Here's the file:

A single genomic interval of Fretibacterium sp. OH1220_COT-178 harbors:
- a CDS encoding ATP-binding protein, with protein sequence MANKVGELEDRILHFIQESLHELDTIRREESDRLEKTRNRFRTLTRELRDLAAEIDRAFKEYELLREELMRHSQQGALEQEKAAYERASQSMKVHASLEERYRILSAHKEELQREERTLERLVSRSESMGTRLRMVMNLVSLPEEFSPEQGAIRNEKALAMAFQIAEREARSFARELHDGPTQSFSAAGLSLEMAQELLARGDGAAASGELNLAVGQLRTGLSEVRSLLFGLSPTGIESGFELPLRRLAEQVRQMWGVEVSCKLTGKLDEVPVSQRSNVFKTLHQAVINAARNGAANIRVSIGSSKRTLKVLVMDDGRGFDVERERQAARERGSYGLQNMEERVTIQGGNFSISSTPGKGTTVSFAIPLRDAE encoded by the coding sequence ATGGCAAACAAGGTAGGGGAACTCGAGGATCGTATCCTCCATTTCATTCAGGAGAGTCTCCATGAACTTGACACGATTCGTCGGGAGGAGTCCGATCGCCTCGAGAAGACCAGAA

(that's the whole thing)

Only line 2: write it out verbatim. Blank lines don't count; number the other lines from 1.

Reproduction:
- a CDS encoding ATP-binding protein, with protein sequence MANKVGELEDRILHFIQESLHELDTIRREESDRLEKTRNRFRTLTRELRDLAAEIDRAFKEYELLREELMRHSQQGALEQEKAAYERASQSMKVHASLEERYRILSAHKEELQREERTLERLVSRSESMGTRLRMVMNLVSLPEEFSPEQGAIRNEKALAMAFQIAEREARSFARELHDGPTQSFSAAGLSLEMAQELLARGDGAAASGELNLAVGQLRTGLSEVRSLLFGLSPTGIESGFELPLRRLAEQVRQMWGVEVSCKLTGKLDEVPVSQRSNVFKTLHQAVINAARNGAANIRVSIGSSKRTLKVLVMDDGRGFDVERERQAARERGSYGLQNMEERVTIQGGNFSISSTPGKGTTVSFAIPLRDAE encoded by the coding sequence ATGGCAAACAAGGTAGGGGAACTCGAGGATCGTATCCTCCATTTCATTCAGGAGAGTCTCCATGAACTTGACACGATTCGTCGGGAGGAGTCCGATCGCCTCGAGAAGACCAGAA